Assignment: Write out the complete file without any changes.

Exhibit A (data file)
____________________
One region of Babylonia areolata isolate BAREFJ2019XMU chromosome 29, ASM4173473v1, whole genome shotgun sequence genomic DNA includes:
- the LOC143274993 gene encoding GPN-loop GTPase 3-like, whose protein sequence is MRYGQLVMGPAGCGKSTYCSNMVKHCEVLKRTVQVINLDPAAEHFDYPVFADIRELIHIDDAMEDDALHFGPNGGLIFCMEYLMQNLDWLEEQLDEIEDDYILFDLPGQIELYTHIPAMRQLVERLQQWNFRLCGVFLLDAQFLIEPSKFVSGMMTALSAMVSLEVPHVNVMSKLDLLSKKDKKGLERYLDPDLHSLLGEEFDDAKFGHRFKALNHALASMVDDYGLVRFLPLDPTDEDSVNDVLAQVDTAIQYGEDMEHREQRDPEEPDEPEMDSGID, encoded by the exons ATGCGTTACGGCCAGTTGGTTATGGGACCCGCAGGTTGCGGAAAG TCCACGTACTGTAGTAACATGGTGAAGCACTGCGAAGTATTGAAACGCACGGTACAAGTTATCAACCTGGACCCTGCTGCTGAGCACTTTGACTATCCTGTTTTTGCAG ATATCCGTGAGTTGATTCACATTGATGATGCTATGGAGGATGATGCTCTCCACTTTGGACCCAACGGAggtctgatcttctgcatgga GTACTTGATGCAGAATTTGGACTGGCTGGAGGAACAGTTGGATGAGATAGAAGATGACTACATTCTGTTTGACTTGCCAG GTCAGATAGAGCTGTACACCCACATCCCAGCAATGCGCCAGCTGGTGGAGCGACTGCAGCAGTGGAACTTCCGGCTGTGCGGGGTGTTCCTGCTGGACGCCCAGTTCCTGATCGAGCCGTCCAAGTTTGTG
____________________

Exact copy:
One region of Babylonia areolata isolate BAREFJ2019XMU chromosome 29, ASM4173473v1, whole genome shotgun sequence genomic DNA includes:
- the LOC143274993 gene encoding GPN-loop GTPase 3-like, whose protein sequence is MRYGQLVMGPAGCGKSTYCSNMVKHCEVLKRTVQVINLDPAAEHFDYPVFADIRELIHIDDAMEDDALHFGPNGGLIFCMEYLMQNLDWLEEQLDEIEDDYILFDLPGQIELYTHIPAMRQLVERLQQWNFRLCGVFLLDAQFLIEPSKFVSGMMTALSAMVSLEVPHVNVMSKLDLLSKKDKKGLERYLDPDLHSLLGEEFDDAKFGHRFKALNHALASMVDDYGLVRFLPLDPTDEDSVNDVLAQVDTAIQYGEDMEHREQRDPEEPDEPEMDSGID, encoded by the exons ATGCGTTACGGCCAGTTGGTTATGGGACCCGCAGGTTGCGGAAAG TCCACGTACTGTAGTAACATGGTGAAGCACTGCGAAGTATTGAAACGCACGGTACAAGTTATCAACCTGGACCCTGCTGCTGAGCACTTTGACTATCCTGTTTTTGCAG ATATCCGTGAGTTGATTCACATTGATGATGCTATGGAGGATGATGCTCTCCACTTTGGACCCAACGGAggtctgatcttctgcatgga GTACTTGATGCAGAATTTGGACTGGCTGGAGGAACAGTTGGATGAGATAGAAGATGACTACATTCTGTTTGACTTGCCAG GTCAGATAGAGCTGTACACCCACATCCCAGCAATGCGCCAGCTGGTGGAGCGACTGCAGCAGTGGAACTTCCGGCTGTGCGGGGTGTTCCTGCTGGACGCCCAGTTCCTGATCGAGCCGTCCAAGTTTGTG